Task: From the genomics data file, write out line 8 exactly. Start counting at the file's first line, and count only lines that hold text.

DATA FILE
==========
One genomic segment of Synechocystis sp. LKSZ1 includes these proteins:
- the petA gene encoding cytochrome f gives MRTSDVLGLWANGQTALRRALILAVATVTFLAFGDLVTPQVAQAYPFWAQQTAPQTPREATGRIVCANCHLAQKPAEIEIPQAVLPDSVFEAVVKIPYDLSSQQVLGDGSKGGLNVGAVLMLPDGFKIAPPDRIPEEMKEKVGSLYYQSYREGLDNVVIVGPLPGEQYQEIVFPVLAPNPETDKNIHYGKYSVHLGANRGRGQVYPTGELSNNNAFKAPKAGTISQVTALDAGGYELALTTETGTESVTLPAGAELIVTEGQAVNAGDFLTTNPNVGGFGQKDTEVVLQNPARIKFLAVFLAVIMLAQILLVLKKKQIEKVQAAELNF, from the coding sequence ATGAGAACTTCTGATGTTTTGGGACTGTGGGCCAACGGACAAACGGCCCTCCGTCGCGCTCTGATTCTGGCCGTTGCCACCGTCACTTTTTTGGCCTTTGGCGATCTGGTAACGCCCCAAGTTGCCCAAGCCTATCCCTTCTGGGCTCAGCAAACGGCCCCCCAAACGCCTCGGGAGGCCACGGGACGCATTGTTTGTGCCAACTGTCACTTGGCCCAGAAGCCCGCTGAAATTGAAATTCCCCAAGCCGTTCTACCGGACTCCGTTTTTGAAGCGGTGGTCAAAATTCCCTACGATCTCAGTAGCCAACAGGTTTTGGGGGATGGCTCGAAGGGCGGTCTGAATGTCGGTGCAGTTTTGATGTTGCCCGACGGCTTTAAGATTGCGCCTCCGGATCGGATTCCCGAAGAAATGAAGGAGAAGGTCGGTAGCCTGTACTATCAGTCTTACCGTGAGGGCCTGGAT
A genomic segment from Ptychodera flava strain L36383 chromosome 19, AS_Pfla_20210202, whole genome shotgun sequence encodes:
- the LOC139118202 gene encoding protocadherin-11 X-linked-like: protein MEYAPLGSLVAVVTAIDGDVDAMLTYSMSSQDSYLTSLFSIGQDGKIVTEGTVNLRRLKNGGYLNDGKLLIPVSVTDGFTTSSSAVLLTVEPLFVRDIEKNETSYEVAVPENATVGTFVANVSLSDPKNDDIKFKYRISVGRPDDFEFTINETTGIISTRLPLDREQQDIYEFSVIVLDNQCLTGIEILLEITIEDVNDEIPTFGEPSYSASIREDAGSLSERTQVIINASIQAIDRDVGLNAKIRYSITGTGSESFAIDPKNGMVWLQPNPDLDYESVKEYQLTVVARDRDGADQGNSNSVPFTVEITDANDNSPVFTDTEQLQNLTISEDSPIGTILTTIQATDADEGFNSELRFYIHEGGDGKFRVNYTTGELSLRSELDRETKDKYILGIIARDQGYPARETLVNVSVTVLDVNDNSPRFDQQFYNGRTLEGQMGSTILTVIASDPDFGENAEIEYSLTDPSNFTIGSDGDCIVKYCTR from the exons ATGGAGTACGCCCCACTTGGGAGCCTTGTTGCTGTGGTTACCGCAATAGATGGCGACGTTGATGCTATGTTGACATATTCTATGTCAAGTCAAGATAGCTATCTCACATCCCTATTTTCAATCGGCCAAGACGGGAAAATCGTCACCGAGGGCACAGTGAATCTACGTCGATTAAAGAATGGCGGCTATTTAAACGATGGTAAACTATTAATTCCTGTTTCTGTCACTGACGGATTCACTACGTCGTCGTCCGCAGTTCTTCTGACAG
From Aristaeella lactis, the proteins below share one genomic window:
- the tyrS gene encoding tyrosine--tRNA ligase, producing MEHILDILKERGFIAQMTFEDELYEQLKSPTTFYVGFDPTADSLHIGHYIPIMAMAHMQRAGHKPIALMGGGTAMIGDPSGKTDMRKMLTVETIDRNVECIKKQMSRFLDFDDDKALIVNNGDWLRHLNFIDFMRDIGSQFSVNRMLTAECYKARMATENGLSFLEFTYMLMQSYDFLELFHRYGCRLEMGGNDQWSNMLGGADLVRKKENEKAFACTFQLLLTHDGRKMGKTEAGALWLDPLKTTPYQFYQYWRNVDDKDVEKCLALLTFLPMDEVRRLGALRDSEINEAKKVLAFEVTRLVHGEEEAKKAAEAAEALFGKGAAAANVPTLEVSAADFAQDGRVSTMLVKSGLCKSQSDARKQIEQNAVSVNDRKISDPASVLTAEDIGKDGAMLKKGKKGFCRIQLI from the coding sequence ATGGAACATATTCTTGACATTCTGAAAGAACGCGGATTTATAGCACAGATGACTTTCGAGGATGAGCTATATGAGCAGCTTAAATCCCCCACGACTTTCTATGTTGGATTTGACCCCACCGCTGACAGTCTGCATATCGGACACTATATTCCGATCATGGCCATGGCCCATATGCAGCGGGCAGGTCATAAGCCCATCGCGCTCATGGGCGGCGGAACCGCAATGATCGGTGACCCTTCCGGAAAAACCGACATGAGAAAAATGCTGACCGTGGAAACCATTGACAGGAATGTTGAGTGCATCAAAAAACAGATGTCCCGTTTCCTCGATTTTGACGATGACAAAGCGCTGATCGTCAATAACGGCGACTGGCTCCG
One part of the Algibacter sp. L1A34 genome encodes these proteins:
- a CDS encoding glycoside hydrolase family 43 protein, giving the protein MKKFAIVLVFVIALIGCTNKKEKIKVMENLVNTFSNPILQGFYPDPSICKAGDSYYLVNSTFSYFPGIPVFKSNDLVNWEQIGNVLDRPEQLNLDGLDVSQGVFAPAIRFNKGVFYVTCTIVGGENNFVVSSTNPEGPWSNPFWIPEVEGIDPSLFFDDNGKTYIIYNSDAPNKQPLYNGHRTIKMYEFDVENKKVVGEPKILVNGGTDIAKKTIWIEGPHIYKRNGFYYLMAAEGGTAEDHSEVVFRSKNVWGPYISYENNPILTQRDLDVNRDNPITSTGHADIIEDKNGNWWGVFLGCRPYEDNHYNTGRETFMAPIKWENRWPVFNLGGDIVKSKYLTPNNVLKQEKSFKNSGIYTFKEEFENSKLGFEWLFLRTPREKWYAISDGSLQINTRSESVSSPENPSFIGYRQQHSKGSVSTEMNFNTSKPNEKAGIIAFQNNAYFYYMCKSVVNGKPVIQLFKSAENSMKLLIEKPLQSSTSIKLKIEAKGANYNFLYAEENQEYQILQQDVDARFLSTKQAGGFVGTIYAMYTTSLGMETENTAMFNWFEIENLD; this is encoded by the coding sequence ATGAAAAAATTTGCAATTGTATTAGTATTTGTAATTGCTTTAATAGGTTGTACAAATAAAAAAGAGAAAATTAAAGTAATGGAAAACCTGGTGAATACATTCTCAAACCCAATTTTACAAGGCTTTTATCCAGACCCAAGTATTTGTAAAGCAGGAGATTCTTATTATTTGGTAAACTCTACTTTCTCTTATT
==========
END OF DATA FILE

- a CDS encoding glycoside hydrolase family 43 protein, giving the protein MKKFAIVLVFVIALIGCTNKKEKIKVMENLVNTFSNPILQGFYPDPSICKAGDSYYLVNSTFSYFPGIPVFKSNDLVNWEQIGNVLDRPEQLNLDGLDVSQGVFAPAIRFNKGVFYVTCTIVGGENNFVVSSTNPEGPWSNPFWIPEVEGIDPSLFFDDNGKTYIIYNSDAPNKQPLYNGHRTIKMYEFDVENKKVVGEPKILVNGGTDIAKKTIWIEGPHIYKRNGFYYLMAAEGGTAEDHSEVVFRSKNVWGPYISYENNPILTQRDLDVNRDNPITSTGHADIIEDKNGNWWGVFLGCRPYEDNHYNTGRETFMAPIKWENRWPVFNLGGDIVKSKYLTPNNVLKQEKSFKNSGIYTFKEEFENSKLGFEWLFLRTPREKWYAISDGSLQINTRSESVSSPENPSFIGYRQQHSKGSVSTEMNFNTSKPNEKAGIIAFQNNAYFYYMCKSVVNGKPVIQLFKSAENSMKLLIEKPLQSSTSIKLKIEAKGANYNFLYAEENQEYQILQQDVDARFLSTKQAGGFVGTIYAMYTTSLGMETENTAMFNWFEIENLD; this is encoded by the coding sequence ATGAAAAAATTTGCAATTGTATTAGTATTTGTAATTGCTTTAATAGGTTGTACAAATAAAAAAGAGAAAATTAAAGTAATGGAAAACCTGGTGAATACATTCTCAAACCCAATTTTACAAGGCTTTTATCCAGACCCAAGTATTTGTAAAGCAGGAGATTCTTATTATTTGGTAAACTCTACTTTCTCTTATT